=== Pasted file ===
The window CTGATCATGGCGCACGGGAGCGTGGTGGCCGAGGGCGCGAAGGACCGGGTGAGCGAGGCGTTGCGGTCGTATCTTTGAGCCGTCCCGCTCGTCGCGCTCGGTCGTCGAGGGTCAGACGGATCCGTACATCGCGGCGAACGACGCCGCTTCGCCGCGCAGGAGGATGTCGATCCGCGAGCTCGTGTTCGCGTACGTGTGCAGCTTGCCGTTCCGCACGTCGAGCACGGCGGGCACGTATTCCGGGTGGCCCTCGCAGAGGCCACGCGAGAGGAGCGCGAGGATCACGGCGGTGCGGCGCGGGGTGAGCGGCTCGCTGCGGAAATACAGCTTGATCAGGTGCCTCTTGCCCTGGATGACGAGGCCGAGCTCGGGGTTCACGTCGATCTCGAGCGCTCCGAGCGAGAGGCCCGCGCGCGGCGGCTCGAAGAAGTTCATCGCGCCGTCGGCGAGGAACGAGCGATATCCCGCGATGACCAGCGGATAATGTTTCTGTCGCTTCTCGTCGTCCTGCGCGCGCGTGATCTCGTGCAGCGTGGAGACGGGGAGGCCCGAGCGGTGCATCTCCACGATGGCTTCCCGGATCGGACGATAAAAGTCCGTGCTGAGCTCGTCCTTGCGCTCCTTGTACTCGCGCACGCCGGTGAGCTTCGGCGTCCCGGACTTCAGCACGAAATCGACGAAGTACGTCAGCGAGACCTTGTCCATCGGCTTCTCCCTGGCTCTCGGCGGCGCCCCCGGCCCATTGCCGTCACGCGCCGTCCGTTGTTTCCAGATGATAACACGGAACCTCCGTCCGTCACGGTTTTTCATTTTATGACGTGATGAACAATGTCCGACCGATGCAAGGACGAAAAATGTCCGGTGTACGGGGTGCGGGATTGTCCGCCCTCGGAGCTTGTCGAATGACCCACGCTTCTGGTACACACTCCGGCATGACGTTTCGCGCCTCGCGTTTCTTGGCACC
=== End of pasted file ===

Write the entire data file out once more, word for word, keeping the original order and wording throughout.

The window CTGATCATGGCGCACGGGAGCGTGGTGGCCGAGGGCGCGAAGGACCGGGTGAGCGAGGCGTTGCGGTCGTATCTTTGAGCCGTCCCGCTCGTCGCGCTCGGTCGTCGAGGGTCAGACGGATCCGTACATCGCGGCGAACGACGCCGCTTCGCCGCGCAGGAGGATGTCGATCCGCGAGCTCGTGTTCGCGTACGTGTGCAGCTTGCCGTTCCGCACGTCGAGCACGGCGGGCACGTATTCCGGGTGGCCCTCGCAGAGGCCACGCGAGAGGAGCGCGAGGATCACGGCGGTGCGGCGCGGGGTGAGCGGCTCGCTGCGGAAATACAGCTTGATCAGGTGCCTCTTGCCCTGGATGACGAGGCCGAGCTCGGGGTTCACGTCGATCTCGAGCGCTCCGAGCGAGAGGCCCGCGCGCGGCGGCTCGAAGAAGTTCATCGCGCCGTCGGCGAGGAACGAGCGATATCCCGCGATGACCAGCGGATAATGTTTCTGTCGCTTCTCGTCGTCCTGCGCGCGCGTGATCTCGTGCAGCGTGGAGACGGGGAGGCCCGAGCGGTGCATCTCCACGATGGCTTCCCGGATCGGACGATAAAAGTCCGTGCTGAGCTCGTCCTTGCGCTCCTTGTACTCGCGCACGCCGGTGAGCTTCGGCGTCCCGGACTTCAGCACGAAATCGACGAAGTACGTCAGCGAGACCTTGTCCATCGGCTTCTCCCTGGCTCTCGGCGGCGCCCCCGGCCCATTGCCGTCACGCGCCGTCCGTTGTTTCCAGATGATAACACGGAACCTCCGTCCGTCACGGTTTTTCATTTTATGACGTGATGAACAATGTCCGACCGATGCAAGGACGAAAAATGTCCGGTGTACGGGGTGCGGGATTGTCCGCCCTCGGAGCTTGTCGAATGACCCACGCTTCTGGTACACACTCCGGCATGACGTTTCGCGCCTCGCGTTTCTTGGCACC